The last surviving member of the quintet of Russian passenger ships, the Author class, reaches a significant age next year. Marco Polo was built in 1965 at Wismar in Germany as the second ship in a series destined for the Baltic Shipping Co and the Black Sea Shipping Co as Aleksandr Pushkin for the former company’s transatlantic service linking Leningrad with Montreal.

Her liner service lasted for just ten years and she has subsequently been employed in the cruise market for Transocean Tours, CTC Lines and, perhaps more importantly, as the ship that established Gerry Herrod’s Orient Lines in 1994. She has been with CMV since 2010 and appears to have developed a loyal following among her passengers. It will be interesting to see how CMV commemorate the half-century of this remarkable survivor.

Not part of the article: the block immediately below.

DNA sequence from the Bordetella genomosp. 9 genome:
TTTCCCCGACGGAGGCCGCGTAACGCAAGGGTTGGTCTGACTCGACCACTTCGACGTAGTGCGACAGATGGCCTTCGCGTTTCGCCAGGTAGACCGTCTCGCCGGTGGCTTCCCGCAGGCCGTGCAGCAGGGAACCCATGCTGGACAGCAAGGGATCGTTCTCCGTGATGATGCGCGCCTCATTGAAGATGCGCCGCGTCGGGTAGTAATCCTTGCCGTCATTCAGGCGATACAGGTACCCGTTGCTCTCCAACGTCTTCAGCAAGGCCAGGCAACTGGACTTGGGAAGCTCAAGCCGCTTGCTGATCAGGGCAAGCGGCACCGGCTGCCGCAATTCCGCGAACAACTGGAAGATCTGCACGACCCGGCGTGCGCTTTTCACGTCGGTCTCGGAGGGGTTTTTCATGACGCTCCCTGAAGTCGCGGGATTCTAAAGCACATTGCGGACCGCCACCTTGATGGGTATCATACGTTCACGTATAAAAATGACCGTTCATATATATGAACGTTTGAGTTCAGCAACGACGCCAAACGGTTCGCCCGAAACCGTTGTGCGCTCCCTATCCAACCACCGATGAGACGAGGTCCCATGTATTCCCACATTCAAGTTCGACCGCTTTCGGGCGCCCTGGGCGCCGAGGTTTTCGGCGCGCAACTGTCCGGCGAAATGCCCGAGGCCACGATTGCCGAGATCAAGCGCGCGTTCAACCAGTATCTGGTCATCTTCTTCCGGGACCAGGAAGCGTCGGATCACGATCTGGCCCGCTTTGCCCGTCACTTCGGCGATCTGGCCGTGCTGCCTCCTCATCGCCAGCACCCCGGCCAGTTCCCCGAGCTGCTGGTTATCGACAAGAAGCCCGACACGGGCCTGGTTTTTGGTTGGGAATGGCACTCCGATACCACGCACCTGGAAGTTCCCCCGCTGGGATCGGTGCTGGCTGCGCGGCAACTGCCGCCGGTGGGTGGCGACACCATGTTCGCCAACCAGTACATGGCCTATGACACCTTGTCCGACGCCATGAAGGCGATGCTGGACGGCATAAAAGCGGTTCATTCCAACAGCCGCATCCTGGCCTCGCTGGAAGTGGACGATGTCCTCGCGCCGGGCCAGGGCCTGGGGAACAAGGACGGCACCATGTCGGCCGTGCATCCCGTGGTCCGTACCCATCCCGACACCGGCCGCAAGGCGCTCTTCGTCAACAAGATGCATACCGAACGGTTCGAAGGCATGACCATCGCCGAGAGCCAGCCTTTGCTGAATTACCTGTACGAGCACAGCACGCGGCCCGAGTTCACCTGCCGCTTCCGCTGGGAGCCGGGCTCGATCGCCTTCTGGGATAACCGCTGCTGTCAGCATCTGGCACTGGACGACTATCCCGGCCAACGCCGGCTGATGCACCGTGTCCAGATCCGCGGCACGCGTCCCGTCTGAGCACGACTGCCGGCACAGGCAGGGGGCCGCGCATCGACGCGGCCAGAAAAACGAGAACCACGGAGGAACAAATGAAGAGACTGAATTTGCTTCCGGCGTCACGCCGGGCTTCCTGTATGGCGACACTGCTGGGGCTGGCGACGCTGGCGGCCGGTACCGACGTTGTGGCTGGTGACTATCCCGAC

Unfortunately, Marco Polo was one of a number of ships that suffered damage during the storms that hit Europe at the start of 2014. While in the Bay of Biscay, returning from a 42-night cruise to South America, she was hit by a particularly large wave that broke through a number of windows in the dining room, killing one passenger and injuring about 15 others. The ship was repaired on her return to Tilbury and sailed on her next cruise on schedule.


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